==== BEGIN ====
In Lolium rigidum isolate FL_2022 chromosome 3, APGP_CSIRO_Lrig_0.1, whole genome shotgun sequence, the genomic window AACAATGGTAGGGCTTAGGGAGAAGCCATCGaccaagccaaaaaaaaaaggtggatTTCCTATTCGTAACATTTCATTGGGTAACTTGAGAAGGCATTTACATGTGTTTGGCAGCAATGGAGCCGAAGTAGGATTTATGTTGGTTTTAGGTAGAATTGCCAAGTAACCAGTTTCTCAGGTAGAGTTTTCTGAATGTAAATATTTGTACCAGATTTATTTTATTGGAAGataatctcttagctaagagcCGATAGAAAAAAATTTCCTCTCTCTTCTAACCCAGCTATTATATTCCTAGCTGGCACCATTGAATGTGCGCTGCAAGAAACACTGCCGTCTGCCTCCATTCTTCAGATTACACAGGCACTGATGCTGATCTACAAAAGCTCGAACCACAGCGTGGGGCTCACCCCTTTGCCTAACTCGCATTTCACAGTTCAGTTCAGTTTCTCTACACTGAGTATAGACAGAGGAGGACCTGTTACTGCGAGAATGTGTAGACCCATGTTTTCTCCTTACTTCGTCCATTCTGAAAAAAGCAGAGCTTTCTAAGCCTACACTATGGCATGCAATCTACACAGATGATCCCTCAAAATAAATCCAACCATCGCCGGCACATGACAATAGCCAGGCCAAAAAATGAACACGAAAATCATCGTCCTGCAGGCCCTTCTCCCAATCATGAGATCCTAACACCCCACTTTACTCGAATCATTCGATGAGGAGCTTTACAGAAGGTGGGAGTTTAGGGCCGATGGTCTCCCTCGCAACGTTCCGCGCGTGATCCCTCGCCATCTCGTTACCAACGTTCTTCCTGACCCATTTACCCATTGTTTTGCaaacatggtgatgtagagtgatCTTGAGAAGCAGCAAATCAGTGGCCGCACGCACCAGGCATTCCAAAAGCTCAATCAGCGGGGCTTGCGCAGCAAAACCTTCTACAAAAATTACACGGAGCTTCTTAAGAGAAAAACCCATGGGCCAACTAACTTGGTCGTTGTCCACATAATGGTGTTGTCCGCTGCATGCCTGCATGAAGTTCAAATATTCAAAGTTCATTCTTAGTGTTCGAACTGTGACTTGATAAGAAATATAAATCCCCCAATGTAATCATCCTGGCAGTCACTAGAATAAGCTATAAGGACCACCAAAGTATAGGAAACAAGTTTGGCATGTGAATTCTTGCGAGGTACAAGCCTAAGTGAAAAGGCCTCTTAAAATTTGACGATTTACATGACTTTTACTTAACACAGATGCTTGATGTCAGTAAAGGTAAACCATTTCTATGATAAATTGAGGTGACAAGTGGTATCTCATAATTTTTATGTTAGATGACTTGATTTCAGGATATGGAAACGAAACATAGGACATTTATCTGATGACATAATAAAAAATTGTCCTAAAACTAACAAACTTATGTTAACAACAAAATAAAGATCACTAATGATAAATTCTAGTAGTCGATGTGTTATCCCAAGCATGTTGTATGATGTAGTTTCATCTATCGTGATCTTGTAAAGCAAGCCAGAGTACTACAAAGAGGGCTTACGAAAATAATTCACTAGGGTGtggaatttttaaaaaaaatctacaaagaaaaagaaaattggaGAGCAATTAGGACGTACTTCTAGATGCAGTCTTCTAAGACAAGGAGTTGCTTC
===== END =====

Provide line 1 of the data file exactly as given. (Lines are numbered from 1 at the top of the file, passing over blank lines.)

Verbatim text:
In Lolium rigidum isolate FL_2022 chromosome 3, APGP_CSIRO_Lrig_0.1, whole genome shotgun sequence, the genomic window AACAATGGTAGGGCTTAGGGAGAAGCCATCGaccaagccaaaaaaaaaaggtggatTTCCTATTCGTAACATTTCATTGGGTAACTTGAGAAGGCATTTACATGTGTTTGGCAGCAATGGAGCCGAAGTAGGATTTATGTTGGTTTTAGGTAGAATTGCCAAGTAACCAGTTTCTCAGGTAGAGTTTTCTGAATGTAAATATTTGTACCAGATTTATTTTATTGGAAGataatctcttagctaagagcCGATAGAAAAAAATTTCCTCTCTCTTCTAACCCAGCTATTATATTCCTAGCTGGCACCATTGAATGTGCGCTGCAAGAAACACTGCCGTCTGCCTCCATTCTTCAGATTACACAGGCACTGATGCTGATCTACAAAAGCTCGAACCACAGCGTGGGGCTCACCCCTTTGCCTAACTCGCATTTCACAGTTCAGTTCAGTTTCTCTACACTGAGTATAGACAGAGGAGGACCTGTTACTGCGAGAATGTGTAGACCCATGTTTTCTCCTTACTTCGTCCATTCTGAAAAAAGCAGAGCTTTCTAAGCCTACACTATGGCATGCAATCTACACAGATGATCCCTCAAAATAAATCCAACCATCGCCGGCACATGACAATAGCCAGGCCAAAAAATGAACACGAAAATCATCGTCCTGCAGGCCCTTCTCCCAATCATGAGATCCTAACACCCCACTTTACTCGAATCATTCGATGAGGAGCTTTACAGAAGGTGGGAGTTTAGGGCCGATGGTCTCCCTCGCAACGTTCCGCGCGTGATCCCTCGCCATCTCGTTACCAACGTTCTTCCTGACCCATTTACCCATTGTTTTGCaaacatggtgatgtagagtgatCTTGAGAAGCAGCAAATCAGTGGCCGCACGCACCAGGCATTCCAAAAGCTCAATCAGCGGGGCTTGCGCAGCAAAACCTTCTACAAAAATTACACGGAGCTTCTTAAGAGAAAAACCCATGGGCCAACTAACTTGGTCGTTGTCCACATAATGGTGTTGTCCGCTGCATGCCTGCATGAAGTTCAAATATTCAAAGTTCATTCTTAGTGTTCGAACTGTGACTTGATAAGAAATATAAATCCCCCAATGTAATCATCCTGGCAGTCACTAGAATAAGCTATAAGGACCACCAAAGTATAGGAAACAAGTTTGGCATGTGAATTCTTGCGAGGTACAAGCCTAAGTGAAAAGGCCTCTTAAAATTTGACGATTTACATGACTTTTACTTAACACAGATGCTTGATGTCAGTAAAGGTAAACCATTTCTATGATAAATTGAGGTGACAAGTGGTATCTCATAATTTTTATGTTAGATGACTTGATTTCAGGATATGGAAACGAAACATAGGACATTTATCTGATGACATAATAAAAAATTGTCCTAAAACTAACAAACTTATGTTAACAACAAAATAAAGATCACTAATGATAAATTCTAGTAGTCGATGTGTTATCCCAAGCATGTTGTATGATGTAGTTTCATCTATCGTGATCTTGTAAAGCAAGCCAGAGTACTACAAAGAGGGCTTACGAAAATAATTCACTAGGGTGtggaatttttaaaaaaaatctacaaagaaaaagaaaattggaGAGCAATTAGGACGTACTTCTAGATGCAGTCTTCTAAGACAAGGAGTTGCTTC